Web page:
Editor's note: Earlier this year, we posted a blog about CI’s partnership with Givaudan — the world’s largest fragrance and flavor company — supporting a conservation agreement with a Venezuelan community that harvests tonka beans, an important perfume ingredient. Recently CI’s Eduard Niesten paid a visit to this community.
While walking through the town of Aripao, in the Caura River basin in eastern Venezuela, I almost believed I could smell the tonka beans in the air — a complex scent combining vanilla, cloves, cinnamon and other, hard-to-pinpoint spices. That was my mind playing tricks on me — the forest was an hour and a half away by canoe, and the tonka beans were still enclosed in young fruit hanging from the branches of what is known in Spanish as the sarrapia tree. Still, it was tempting to take the imagined smell as a promise of a plentiful harvest in early spring next year.
A good harvest will offer a significant contribution to the livelihoods of the people of Aripao, and reinforce their motivation for protecting the forest. It is also important for our corporate partner Givaudan, which uses tonka bean extract as a perfume ingredient. The sarrapia trees were flowering, the branches weighed heavily with fruit, and some trees had recently shed green leaves, which older people in the community say signals a good tonka harvest to come.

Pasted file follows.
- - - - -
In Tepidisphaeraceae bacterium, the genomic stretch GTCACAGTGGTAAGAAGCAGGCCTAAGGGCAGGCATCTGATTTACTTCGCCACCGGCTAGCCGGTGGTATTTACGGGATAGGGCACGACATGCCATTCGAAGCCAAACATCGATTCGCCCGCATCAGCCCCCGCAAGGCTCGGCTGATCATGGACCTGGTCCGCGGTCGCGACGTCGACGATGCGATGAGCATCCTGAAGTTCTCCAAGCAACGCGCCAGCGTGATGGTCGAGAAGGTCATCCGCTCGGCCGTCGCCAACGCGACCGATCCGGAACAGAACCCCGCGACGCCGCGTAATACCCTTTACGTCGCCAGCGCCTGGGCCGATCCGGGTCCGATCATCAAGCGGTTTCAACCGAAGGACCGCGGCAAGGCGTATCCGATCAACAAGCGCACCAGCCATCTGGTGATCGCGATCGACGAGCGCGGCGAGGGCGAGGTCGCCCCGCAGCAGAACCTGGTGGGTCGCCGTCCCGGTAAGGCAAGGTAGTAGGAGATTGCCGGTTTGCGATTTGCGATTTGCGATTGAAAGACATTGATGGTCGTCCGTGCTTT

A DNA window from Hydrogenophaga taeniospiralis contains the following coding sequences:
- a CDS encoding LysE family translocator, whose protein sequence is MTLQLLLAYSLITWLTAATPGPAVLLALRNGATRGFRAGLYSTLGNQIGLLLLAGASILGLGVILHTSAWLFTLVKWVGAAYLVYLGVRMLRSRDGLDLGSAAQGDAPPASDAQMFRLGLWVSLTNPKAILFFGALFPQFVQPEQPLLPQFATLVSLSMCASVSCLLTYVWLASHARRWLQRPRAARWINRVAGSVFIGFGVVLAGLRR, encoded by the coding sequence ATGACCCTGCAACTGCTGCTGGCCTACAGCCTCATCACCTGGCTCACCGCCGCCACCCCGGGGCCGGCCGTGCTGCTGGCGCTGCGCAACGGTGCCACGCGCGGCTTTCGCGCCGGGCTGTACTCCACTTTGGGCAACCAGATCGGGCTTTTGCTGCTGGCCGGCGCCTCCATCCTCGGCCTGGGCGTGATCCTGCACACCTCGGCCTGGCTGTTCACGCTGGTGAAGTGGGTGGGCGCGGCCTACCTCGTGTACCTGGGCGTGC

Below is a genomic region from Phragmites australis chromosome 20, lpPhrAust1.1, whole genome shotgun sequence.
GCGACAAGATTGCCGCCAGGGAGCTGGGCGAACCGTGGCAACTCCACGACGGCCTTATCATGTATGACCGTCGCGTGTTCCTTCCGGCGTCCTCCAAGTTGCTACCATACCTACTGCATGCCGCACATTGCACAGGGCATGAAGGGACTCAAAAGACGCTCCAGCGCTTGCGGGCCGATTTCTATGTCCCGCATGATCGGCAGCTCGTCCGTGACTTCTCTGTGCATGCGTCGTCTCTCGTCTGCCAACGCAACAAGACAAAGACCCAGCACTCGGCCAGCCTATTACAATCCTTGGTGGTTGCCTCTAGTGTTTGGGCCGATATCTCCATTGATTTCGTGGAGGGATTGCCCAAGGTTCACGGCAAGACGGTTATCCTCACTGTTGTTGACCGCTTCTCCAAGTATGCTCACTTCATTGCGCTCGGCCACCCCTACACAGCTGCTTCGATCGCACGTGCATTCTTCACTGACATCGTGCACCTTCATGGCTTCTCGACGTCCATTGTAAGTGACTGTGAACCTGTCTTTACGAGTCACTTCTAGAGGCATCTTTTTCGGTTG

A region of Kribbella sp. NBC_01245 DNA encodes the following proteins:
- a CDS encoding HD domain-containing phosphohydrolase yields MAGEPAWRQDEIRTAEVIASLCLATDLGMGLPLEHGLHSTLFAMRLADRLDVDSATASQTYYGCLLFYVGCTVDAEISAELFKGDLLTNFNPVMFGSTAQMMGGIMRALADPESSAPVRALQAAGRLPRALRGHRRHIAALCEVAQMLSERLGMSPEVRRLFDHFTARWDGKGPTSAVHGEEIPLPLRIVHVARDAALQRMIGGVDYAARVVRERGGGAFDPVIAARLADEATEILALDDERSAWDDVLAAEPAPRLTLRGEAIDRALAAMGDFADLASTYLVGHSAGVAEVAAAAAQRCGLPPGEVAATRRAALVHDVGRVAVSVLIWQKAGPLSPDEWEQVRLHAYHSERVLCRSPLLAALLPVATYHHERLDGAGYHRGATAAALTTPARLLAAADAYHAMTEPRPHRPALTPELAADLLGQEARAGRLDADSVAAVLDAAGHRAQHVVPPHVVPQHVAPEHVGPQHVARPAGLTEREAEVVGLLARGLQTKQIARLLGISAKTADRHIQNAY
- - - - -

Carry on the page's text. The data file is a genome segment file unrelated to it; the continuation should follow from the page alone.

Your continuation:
This was my first time visiting the site of our conservation agreement with the community of Aripao, an initiative centered on non-timber forest products (NTFPs). I had spent time with Givaudan’s perfume makers in Paris and corporate leaders in New York, but now finally I got a firsthand look at the first step in the transformation from prized natural ingredients derived from healthy natural forest into a luxury perfume.
In addition to the sarrapia fruit in the trees, local community member Alexander showed me how copaiba oil, another cosmetic ingredient, is tapped from distinctive towering yellow-hued trees. These two NTFPs provide an income-generating opportunity for a growing number of people from Aripao — and soon, additional communities in the region.
One challenge facing commercialization of NTFPs like tonka beans and copaiba oil is that buyers are reluctant to travel regularly to remote places like Aripao to pick up small amounts of products. To address this, an association comprised of Aripao community members is constructing a storage facility where individual collectors’ harvests will be deposited, measured, checked for quality and stored until enough product has been collected to make it worthwhile for the buyer to come pick up a shipment.
The storage facility will also allow the association to manage the timing of its sales to take advantage of periods with better prices. Thus, the construction of a small and simple building will empower Aripao to participate in markets in more strategic ways.
This project is supported by CI’s Conservation Stewards Program (CSP), which enables resource users to commit to conservation actions that protect priority ecosystems in exchange for benefit packages that address local development needs and priorities. These negotiated exchanges are explicitly defined in a “conservation agreement,” offering direct incentives that make conservation viable and attractive for community members.
The progress achieved in Aripao reflects success of CSP’s conservation agreement model and especially of our local partner, Venezuelan NGO Phynatura. I look forward to seeing them replicate this success as they expand the initiative to indigenous communities living up the river from Aripao.
Eduard Niesten is the senior director of CI’s Conservation Stewards Program.